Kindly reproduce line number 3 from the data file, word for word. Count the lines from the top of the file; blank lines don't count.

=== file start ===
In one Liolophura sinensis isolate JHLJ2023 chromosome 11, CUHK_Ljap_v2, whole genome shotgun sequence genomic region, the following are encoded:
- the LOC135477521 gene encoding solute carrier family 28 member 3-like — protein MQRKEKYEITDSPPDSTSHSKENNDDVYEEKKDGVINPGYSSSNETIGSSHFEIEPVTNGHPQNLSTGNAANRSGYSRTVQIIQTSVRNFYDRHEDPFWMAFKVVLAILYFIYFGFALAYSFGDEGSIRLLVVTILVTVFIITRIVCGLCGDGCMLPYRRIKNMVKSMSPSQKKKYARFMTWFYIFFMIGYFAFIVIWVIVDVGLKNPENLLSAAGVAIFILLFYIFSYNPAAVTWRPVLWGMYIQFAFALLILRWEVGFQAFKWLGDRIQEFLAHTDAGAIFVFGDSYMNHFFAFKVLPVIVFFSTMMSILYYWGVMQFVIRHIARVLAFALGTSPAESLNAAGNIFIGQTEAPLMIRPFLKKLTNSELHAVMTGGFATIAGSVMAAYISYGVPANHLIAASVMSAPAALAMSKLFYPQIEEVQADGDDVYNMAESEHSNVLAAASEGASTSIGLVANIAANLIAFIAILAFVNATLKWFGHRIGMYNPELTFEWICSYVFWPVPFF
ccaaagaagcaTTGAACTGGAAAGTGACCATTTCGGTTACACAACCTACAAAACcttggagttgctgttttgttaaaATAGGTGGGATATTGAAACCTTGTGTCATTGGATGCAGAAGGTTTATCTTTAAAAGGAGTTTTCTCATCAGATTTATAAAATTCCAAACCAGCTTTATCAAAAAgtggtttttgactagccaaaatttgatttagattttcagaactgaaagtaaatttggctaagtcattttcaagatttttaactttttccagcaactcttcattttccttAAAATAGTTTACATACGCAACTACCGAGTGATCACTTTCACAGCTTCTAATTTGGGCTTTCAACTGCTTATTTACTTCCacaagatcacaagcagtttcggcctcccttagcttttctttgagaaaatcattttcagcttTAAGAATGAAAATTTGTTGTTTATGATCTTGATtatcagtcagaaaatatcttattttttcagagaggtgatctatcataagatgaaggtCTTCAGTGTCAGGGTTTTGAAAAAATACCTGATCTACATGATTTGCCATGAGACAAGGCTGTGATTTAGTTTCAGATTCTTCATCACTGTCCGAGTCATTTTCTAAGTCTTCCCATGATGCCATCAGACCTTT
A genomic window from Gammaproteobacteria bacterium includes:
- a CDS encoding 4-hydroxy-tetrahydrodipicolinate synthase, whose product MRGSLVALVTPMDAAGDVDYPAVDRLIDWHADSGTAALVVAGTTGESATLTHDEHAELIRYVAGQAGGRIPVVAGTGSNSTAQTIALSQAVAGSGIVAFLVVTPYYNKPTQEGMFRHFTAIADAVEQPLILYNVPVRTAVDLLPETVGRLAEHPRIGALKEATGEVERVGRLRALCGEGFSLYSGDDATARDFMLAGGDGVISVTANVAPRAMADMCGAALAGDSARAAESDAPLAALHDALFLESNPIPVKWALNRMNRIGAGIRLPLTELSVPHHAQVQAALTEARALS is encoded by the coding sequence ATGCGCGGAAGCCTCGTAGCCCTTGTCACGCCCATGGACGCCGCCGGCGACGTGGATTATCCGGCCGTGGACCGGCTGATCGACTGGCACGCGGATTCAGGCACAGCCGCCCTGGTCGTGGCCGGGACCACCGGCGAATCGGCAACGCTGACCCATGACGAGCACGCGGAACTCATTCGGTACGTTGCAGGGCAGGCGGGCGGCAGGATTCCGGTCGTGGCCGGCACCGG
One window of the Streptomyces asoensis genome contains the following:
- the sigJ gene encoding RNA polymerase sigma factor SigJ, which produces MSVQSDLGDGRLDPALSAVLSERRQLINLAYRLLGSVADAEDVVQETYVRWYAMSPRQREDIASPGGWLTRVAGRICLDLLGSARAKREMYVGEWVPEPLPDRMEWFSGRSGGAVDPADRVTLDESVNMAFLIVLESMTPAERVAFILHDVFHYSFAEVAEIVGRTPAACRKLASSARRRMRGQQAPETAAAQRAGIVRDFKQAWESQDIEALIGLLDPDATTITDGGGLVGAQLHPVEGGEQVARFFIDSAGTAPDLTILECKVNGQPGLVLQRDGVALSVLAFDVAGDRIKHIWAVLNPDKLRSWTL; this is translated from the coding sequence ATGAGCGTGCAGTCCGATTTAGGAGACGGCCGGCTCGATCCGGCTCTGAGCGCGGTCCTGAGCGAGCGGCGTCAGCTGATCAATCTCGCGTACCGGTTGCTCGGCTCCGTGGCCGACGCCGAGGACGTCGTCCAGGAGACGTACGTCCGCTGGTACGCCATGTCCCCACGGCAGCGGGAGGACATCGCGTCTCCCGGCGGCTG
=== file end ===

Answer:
ccaaagaagcaTTGAACTGGAAAGTGACCATTTCGGTTACACAACCTACAAAACcttggagttgctgttttgttaaaATAGGTGGGATATTGAAACCTTGTGTCATTGGATGCAGAAGGTTTATCTTTAAAAGGAGTTTTCTCATCAGATTTATAAAATTCCAAACCAGCTTTATCAAAAAgtggtttttgactagccaaaatttgatttagattttcagaactgaaagtaaatttggctaagtcattttcaagatttttaactttttccagcaactcttcattttccttAAAATAGTTTACATACGCAACTACCGAGTGATCACTTTCACAGCTTCTAATTTGGGCTTTCAACTGCTTATTTACTTCCacaagatcacaagcagtttcggcctcccttagcttttctttgagaaaatcattttcagcttTAAGAATGAAAATTTGTTGTTTATGATCTTGATtatcagtcagaaaatatcttattttttcagagaggtgatctatcataagatgaaggtCTTCAGTGTCAGGGTTTTGAAAAAATACCTGATCTACATGATTTGCCATGAGACAAGGCTGTGATTTAGTTTCAGATTCTTCATCACTGTCCGAGTCATTTTCTAAGTCTTCCCATGATGCCATCAGACCTTT